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Towards 3% R&D – Boosting industry and research collaboration

Dr Tony Peacock FAICD FTSE

With business and direct government spending on R&D falling, and only university research rising, our editorial series – Towards 3% R&D – Turbocharging Australia’s Innovation Effort – turns to collaboration between industry and public sector researchers.

If Australia is to turbocharge our R&D to reach 3% of GDP, businesses will have to do most of the heavy lifting.

Our Business Expenditure on R&D (BERD) has always lagged behind where we should be as an advanced economy. Governments can help in several ways.

They can link grants to matching expenditures from businesses and they are the major contributor to the other big area of R&D spending – HERD or Higher Education Expenditure on R&D.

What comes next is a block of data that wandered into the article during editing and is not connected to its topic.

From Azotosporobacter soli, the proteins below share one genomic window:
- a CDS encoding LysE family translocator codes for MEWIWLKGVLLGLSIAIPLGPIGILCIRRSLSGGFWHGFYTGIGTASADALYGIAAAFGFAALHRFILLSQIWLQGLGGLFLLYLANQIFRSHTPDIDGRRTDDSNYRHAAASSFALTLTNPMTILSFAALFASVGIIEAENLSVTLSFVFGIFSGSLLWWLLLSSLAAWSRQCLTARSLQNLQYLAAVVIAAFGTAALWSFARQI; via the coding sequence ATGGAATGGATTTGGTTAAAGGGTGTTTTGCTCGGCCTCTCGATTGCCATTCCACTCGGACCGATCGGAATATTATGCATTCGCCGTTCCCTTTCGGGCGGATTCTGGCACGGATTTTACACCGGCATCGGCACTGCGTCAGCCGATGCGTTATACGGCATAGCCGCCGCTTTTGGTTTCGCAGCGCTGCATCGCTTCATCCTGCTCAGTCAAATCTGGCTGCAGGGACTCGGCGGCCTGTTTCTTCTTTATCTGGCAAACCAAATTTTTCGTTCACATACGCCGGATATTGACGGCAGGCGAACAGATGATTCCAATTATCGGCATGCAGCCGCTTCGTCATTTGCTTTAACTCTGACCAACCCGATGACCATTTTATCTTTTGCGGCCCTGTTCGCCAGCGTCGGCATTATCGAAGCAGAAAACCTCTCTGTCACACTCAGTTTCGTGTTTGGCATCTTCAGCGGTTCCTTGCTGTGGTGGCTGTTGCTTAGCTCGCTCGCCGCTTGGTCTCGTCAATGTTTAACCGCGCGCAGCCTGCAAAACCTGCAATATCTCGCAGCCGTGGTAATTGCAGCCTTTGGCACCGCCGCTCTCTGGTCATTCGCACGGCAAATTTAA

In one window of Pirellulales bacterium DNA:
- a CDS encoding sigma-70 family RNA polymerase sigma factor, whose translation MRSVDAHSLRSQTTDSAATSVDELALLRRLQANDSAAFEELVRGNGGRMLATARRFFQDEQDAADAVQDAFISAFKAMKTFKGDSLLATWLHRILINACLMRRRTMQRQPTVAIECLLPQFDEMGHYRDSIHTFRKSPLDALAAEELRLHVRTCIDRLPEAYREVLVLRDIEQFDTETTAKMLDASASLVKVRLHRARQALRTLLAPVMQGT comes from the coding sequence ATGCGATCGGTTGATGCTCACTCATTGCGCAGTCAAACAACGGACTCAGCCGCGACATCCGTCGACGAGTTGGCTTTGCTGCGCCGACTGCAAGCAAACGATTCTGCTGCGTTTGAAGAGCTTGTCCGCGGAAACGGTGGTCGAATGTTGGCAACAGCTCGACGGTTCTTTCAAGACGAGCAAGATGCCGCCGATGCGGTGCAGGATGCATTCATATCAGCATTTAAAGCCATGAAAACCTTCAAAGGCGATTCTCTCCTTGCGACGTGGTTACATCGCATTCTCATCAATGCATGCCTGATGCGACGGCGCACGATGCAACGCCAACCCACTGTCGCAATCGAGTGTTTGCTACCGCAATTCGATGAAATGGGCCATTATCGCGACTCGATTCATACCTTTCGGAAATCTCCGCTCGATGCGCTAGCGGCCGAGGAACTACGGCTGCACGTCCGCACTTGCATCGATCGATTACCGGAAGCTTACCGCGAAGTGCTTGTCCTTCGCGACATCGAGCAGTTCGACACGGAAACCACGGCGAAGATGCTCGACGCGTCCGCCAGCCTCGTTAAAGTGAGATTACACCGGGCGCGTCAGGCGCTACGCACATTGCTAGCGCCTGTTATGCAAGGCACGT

By any measure, Australia has a world-class university sector. We also have excellent government research bodies like CSIRO, ANSTO and AIMS.

A key to improving overall R&D outcomes in Australia is better linking our research sector to our businesses.

It’s a bit too simple to say that we are great at research and bad at commercialisation, but there is a trend there.

Most new ideas and innovations in Australian business come from competitors and customers – businesses are not waiting for commercial cool stuff from our universities and research labs.

@AuManufacturing will publish contributions from readers for our series – Towards 3% R&D – turbocharging our national innovation effort – for the next month and in an e-Book, and we urge you to contribute. Call Peter Roberts, 0419 140679 or write to